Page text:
Glycerol based flavours are a ‘natural product’ of vegetable oil, (for example,) produced using a ‘catalyst.’ (This process has links with use of ‘energy production’ in cars that use ‘bio-diesels’- those which emit very low harmful pollution levels compared to ‘standard’ petroleum and diesel products.)

So this is in contrast to using an artificial flavour like strawberry, which may be based on a recipe of very many different components including lots of synthetically produced esters. These are produced by the combining of various acids and alcohols with an energy source like sugar, to produce various different flavours and flavour ‘tones.’

This process often produces fruity and sweet ‘acid’ flavours. Many of these flavours are found on an ethyl alcohol base. Familiar ‘standard’ carp bait flavours to choose from include:

Strawberry, blackcurrant, pineapple, plum, peach, cherry, banana, cranberry, passion fruit, guava, maple, apricot, mango, raspberry, blueberry, rum and raisin, liquorice, lemon, orange, mandarin, tangerine.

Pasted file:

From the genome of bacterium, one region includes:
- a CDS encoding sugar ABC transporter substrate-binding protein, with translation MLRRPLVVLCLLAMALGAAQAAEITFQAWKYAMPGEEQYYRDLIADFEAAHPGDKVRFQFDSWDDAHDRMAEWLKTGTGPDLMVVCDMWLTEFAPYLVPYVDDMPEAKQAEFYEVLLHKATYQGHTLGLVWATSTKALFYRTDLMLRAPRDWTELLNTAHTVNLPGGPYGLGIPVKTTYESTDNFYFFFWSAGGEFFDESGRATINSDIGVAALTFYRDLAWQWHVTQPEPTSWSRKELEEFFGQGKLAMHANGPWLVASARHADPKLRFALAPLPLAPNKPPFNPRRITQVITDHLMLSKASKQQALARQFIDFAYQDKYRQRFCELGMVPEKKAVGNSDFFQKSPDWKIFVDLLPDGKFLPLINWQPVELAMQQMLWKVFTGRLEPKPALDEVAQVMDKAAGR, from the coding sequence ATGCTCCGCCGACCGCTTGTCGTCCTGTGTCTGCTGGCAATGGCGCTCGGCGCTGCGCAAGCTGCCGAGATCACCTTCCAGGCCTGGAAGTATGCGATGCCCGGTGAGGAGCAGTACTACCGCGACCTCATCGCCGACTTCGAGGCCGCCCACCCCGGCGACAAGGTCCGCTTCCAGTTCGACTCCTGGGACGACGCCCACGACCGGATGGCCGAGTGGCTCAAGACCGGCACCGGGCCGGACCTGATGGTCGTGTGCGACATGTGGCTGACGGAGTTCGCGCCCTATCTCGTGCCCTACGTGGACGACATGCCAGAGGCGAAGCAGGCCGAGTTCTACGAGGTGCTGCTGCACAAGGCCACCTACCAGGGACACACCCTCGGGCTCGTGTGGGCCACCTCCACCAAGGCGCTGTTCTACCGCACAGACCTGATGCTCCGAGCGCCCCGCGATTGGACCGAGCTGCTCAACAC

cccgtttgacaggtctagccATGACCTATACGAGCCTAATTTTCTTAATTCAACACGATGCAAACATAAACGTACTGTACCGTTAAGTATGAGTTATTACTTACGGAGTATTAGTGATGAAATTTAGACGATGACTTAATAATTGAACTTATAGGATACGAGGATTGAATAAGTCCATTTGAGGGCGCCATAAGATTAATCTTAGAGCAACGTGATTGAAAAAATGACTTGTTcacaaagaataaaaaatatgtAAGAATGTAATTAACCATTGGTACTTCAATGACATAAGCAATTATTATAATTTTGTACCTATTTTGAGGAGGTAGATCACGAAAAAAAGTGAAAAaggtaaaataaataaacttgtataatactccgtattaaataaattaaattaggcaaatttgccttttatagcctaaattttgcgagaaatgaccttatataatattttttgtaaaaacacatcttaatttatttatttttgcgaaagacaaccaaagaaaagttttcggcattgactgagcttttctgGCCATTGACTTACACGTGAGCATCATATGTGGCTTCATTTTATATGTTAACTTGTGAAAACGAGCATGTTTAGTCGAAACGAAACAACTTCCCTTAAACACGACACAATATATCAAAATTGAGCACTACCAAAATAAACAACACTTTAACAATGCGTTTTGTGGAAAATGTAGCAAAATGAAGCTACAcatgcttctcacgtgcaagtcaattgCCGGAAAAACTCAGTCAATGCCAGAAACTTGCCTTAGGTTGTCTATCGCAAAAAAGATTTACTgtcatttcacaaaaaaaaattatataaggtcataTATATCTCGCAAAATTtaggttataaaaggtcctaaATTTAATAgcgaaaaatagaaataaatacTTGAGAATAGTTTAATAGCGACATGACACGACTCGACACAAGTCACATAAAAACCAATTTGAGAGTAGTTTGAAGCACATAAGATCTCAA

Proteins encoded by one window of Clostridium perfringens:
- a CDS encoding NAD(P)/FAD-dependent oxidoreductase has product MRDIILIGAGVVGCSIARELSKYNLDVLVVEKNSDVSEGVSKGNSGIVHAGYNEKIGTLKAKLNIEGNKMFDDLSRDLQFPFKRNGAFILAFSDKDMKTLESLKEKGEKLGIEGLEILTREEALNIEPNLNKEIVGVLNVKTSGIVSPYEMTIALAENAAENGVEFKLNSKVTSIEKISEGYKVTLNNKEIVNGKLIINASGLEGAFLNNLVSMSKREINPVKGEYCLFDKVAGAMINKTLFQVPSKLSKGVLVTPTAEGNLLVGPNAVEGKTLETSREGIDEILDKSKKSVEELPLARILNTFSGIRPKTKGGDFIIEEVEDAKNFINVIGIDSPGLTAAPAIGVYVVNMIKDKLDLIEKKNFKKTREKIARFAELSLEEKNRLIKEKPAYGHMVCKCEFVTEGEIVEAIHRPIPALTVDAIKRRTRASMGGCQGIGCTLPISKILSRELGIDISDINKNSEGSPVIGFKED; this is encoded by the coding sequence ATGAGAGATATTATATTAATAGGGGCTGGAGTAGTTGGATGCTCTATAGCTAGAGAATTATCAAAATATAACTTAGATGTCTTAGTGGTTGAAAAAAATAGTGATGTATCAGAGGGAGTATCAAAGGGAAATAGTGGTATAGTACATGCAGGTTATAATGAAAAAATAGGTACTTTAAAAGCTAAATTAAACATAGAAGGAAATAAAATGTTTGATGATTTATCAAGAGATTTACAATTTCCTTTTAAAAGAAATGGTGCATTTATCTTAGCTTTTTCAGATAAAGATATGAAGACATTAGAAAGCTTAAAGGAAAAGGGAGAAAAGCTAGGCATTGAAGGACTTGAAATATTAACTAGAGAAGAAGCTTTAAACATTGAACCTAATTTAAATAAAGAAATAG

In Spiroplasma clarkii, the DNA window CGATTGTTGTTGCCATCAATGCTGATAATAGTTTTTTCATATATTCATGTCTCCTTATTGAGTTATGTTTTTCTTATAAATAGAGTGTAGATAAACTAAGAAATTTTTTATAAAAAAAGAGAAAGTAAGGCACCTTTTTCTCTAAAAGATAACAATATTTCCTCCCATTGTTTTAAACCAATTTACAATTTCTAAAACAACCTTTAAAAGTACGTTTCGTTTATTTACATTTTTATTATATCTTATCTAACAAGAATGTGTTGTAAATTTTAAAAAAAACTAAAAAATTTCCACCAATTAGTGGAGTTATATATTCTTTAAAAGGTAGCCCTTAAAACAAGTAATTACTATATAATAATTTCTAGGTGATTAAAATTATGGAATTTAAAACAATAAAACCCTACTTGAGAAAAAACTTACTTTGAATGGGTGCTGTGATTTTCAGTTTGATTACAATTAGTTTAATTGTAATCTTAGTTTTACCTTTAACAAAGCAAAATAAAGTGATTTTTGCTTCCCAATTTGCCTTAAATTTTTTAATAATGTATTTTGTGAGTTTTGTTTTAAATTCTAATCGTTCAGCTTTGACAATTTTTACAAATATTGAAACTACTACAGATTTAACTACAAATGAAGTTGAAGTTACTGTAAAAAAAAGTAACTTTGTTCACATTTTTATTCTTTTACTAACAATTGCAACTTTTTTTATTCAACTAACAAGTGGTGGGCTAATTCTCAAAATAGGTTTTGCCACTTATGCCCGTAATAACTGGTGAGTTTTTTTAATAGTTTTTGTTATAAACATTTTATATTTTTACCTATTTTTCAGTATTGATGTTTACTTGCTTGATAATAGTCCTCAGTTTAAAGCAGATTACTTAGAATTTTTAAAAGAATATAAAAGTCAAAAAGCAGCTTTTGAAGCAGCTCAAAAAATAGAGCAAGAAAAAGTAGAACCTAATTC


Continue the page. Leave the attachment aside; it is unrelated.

Also: grapefruit, kiwi, water melon, quince, apple, loganberry,  ginger, sweetcorn, rose, jasmine, peppermint, spearmint, vanilla, coconut, toffee, coffee, chocolate, white chocolate, butterscotch, milk, malted milk, evaporated milk, cream soda, crème de menthe, cream, butter, Cornish ice cream, tiger nut, hazelnut, peanut, walnut, etc.

This list includes countless versions of “Tutti Fruitti" and even ‘spicy’ flavour versions.

For example, like aniseed and bun spice, cinnamon, or ‘spice.’ From ‘fruity’ or creamy or sweet combinations and various variations and versions of each other: even  leading off into ‘sweet savoury’ types like luncheon meat, roast beef, certain ‘fish’ and ‘shellfish’ flavours etc.

Some ‘flavours are so powerful just one to 3 drops is enough to make a significant difference to your catches, including amyl acetate (pear drops smell) and n-butyric acid. I recommend you do not follow trends as written about in magazines with concurrent products being massively promoted in ‘in your face’ colour advertisements.